Being in this sanctuary reminds me of the generations of our family, and worshipping here, and sitting between my mother and my grandfather in worship and how good that felt. My grandfather would bring paper to write on, because it would be bad stewardship to draw on the envelopes, and so he and I would draw animals.

A story about my grandfather. He was a Quaker, and that meant he was a conscientious objector during World War II. I remember seeing him read the Quaker pamphlets. Several years ago I had an injury and during the rehab my mother sent me a box of letters and postcards her parents and grandparents had sent to each other.

In one of them, my great-grandfather, Grampa, was writing to the head of the Quaker church in Philadelphia. It was a one page letter but he was in essence asking one question: Can my son be a Quaker if there are no Quaker churches around him?

The Quaker official wrote back, again the response was about one page, and the basic response was “yes, he can”. And then he said, “if you will give me his address I will stop by and visit him on my way to Florida.” Gran-Gran was a person of peace. For him that meant working in the shipyards of Mobile during the war as his form of service.

It is the same peace we want and need today. It is the same peace I wanted and needed when I walked down aisle of this church and accepted Christ, and was baptized.

It is the same peace I believe my mother received when she took her last breath on Monday morning. Her physical body had reached its limit. But there was and is God’s peace, a peace that passes human understanding. He is our peace, Paul writes of Jesus in Ephesians, and this is our blessed assurance.

My mother searched for this peace, and we all do. It was there at her kitchen table, where she sat and created art and prepared meals and counted out everyone’s medicine and wrote letters and read the Bible that was still there yesterday, to the right of where she sat.

And by faith we believe she has gone to the place that Jesus has prepared for her (John 14), and us. We loved her, and it was a gift to be able to say that to her again over the last week, and to thank her and to be with her on the passage to the other side of the river.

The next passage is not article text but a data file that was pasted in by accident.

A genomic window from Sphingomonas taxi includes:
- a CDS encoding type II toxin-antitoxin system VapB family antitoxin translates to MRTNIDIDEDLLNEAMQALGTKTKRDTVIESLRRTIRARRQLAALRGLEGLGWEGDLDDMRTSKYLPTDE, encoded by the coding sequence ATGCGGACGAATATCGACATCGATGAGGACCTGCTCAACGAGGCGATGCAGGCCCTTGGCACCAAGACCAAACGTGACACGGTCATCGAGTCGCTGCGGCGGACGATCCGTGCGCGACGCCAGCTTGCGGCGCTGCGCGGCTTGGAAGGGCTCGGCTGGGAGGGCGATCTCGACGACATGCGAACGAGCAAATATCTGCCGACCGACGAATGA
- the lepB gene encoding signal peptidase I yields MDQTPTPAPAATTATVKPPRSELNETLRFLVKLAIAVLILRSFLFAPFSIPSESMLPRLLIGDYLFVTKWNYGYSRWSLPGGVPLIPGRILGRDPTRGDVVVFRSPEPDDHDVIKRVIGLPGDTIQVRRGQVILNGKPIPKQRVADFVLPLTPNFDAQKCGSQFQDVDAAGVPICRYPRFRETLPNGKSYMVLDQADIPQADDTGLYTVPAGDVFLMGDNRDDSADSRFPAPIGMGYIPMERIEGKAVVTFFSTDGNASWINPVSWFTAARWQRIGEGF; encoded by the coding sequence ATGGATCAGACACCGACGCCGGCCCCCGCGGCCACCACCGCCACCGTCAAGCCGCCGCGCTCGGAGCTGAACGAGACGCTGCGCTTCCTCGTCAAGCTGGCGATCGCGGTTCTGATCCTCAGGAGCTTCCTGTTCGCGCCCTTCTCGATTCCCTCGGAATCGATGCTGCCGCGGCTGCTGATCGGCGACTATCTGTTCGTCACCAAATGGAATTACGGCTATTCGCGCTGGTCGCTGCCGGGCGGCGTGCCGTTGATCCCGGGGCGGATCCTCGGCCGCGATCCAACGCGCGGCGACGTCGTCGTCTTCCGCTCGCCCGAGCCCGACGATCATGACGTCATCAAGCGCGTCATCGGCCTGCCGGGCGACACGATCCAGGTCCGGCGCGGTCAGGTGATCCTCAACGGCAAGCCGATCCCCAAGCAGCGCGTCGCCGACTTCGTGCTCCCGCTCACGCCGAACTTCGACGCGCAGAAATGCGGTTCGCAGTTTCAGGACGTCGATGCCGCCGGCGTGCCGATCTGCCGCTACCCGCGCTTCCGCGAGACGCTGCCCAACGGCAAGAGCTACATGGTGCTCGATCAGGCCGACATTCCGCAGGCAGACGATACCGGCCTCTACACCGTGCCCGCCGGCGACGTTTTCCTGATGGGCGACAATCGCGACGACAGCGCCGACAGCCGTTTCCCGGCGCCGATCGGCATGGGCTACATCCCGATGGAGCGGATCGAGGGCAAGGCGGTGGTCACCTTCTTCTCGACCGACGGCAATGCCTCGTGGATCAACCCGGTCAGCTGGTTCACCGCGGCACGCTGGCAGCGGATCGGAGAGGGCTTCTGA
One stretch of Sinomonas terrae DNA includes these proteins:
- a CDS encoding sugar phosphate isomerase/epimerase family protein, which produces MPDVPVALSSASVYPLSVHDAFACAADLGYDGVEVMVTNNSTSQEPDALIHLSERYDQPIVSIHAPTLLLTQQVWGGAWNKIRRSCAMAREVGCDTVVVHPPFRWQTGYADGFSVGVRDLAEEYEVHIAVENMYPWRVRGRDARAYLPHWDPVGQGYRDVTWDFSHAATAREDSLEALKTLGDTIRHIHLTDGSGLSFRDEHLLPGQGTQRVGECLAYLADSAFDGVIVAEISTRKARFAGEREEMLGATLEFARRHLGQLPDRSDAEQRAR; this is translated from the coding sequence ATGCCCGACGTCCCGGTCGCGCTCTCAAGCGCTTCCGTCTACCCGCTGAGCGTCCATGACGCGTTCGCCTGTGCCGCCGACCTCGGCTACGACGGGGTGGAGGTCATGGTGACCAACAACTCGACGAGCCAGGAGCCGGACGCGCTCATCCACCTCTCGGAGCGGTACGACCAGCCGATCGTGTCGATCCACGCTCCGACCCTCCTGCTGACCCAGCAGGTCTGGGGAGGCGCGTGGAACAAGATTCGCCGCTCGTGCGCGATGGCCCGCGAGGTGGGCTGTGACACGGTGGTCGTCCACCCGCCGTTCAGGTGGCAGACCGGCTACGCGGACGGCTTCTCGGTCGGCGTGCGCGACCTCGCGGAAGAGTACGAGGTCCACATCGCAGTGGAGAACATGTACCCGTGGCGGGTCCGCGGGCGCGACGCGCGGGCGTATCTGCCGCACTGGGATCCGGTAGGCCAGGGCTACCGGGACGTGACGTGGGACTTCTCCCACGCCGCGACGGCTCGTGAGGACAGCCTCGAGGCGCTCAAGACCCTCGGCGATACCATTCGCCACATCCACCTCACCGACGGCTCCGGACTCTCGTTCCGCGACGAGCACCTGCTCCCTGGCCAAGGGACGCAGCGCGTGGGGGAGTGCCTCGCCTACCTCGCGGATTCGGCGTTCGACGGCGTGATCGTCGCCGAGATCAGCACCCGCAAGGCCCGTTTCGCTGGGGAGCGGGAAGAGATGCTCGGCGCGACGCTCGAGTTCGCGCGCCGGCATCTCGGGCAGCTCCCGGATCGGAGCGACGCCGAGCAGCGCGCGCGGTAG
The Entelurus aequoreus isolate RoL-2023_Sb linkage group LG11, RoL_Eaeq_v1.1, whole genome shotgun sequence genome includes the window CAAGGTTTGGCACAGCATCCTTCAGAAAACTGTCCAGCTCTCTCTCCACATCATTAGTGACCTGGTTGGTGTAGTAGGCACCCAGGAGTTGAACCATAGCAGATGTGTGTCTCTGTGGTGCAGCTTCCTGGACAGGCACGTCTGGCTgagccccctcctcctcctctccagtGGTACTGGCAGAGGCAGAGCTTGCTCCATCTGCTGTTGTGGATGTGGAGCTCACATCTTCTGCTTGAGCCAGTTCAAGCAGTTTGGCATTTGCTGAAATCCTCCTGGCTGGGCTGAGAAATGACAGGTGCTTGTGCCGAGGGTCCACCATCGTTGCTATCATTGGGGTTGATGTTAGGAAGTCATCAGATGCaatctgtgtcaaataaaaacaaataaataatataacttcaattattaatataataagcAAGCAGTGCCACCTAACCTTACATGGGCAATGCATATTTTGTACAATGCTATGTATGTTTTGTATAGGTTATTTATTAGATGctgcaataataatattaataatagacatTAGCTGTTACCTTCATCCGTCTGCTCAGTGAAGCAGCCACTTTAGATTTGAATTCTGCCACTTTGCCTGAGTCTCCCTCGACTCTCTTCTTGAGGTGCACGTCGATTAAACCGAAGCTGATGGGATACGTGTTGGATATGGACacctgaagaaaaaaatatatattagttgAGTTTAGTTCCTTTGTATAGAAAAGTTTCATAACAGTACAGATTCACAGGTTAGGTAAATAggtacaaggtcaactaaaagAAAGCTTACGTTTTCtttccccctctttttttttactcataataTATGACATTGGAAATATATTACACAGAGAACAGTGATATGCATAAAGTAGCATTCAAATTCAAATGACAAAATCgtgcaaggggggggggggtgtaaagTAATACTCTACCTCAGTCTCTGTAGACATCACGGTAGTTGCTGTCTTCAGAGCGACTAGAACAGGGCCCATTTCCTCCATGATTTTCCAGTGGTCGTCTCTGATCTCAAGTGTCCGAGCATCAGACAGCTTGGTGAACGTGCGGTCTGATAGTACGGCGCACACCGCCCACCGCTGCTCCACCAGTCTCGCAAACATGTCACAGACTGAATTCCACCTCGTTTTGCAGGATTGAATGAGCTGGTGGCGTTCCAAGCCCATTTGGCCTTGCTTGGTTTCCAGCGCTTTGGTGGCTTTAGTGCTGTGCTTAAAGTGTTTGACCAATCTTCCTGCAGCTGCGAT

I believe that my mother is at peace. A memorial service is to bear witness to her acts of love and friendship, and it is for us, it is for the living. We grieve, the New Testament says in 1 Thessalonians, but not as those who have no hope. We grieve, and that is related to everything you have ever read about grief—it is anger and depression and denial and bargaining. We grieve. But not as those who have no hope. We believe in the resurrection. And in some mysterious way there is also something of her that lives in her children and grandchildren and great-grandchildren. If you look closely you can see it. It is a tree of life. In the father’s house there are many mansions, or dwelling places. There is room for all of us.

We thank God for Frieda Bennett Ensminger Moye, and for all of the goodness that passed from her life into our lives, and into the life of this community, and into the minds and hearts of the children she taught, and into relationships with the friends she encouraged, and with the families she held together, and for what she meant and means to each of us. We thank God, and we seek the peace of God on this day. Amen.

Maybe you’re like me and wish you could have met her. But after reading this, in a way we have. 

And by the grace of God, we’re better because we have.